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    I'm doing one. It's a Frog quilt with hand embroidery. I wasn't tempted at first, couldn't think of what I'd do with the end result but decided to join in for the fun of it. Ours is $5.00 a month. You get a package with the fabrics cut out and the directions. Every month, it's the same charge and they won't care if you just collect them and sew them later. Some of us get together at the shop on Sunday afternoons for a free sit and sew so I may work on that then.

  20. #20
    Senior Member Zebra2's Avatar
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    Quote Originally Posted by Jan in VA
    Quote Originally Posted by stewyscrewy
    To me it is jsut a gimmic to get you to buy (a vaction condo) just for thier new products or old ones they are trying to get rid of. Maybe you will have fun doing this as if thier fabrics turn out free would be a good thing.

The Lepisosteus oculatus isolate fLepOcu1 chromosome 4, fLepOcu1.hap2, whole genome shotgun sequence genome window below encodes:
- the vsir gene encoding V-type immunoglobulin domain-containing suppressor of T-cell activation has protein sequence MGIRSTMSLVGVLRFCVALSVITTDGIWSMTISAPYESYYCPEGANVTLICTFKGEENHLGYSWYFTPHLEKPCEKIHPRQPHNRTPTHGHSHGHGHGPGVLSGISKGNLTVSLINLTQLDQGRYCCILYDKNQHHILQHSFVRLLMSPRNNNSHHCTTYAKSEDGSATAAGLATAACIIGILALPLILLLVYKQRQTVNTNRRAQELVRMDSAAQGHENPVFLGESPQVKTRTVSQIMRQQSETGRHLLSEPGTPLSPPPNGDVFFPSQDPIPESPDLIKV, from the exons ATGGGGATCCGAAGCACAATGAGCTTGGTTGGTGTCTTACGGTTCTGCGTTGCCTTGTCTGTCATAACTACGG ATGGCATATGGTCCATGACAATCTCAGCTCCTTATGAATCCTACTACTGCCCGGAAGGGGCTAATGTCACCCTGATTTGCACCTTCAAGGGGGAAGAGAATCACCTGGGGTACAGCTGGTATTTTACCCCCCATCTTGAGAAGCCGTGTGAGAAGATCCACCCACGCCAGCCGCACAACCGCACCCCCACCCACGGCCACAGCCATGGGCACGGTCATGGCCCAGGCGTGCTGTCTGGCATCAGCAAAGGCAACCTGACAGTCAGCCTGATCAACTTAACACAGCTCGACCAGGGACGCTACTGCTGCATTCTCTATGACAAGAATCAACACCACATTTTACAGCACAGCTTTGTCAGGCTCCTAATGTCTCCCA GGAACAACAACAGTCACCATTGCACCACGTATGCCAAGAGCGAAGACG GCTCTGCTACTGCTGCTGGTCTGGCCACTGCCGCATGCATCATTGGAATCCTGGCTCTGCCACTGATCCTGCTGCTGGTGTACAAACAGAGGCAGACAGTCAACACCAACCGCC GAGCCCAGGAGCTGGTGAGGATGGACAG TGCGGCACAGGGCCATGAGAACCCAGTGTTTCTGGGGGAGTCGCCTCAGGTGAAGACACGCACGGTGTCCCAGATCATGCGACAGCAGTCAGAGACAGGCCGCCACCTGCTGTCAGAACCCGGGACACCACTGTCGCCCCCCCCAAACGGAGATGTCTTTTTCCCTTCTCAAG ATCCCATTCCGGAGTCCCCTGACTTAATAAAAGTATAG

Please don't call creative attempts to entice customers into one's store a "gimmick." These LQS don't self support, you know. The sale of their merchandise pays the bills....and doesn't often provide much real income on top of that for the owners, either!

    This BOM sales technique in several formats has been around for a bit over a decade and was wildly popular for shops and customers when it began. For us personally, it was a way to demonstrate a new product that may not have been sold in our area before or may have just very recently come on the market. Those customers who bought it that morning of the block/demo received a 10% discount on it, but they were also invited to come for the BOM and make no other purchase.

    In most small LQS, I ask you, HOW else can you get demonstrations of new things to the customers, expand on the inventory and keep things fresh in the shop?

    Your local grocery store has "taste testing demos" all the time; do we resent THEM? This sort of thing is simply good business, "marketing".

    I, too, am really worried about the cost of goods for our art these days, but expecting a LQS to survive on "air" and no paying customers is a bit far-fetched. Visit these demos when you can, you might actually learn a thing or two and enjoy the energy and company of like minds on that day!

    Jan in VA
    Well said. As a former LQS (gone broke) owner, AND a LA quilter who appreciates quilting quilt tops made of LQS quality fabric, I appreciate and support LQSs.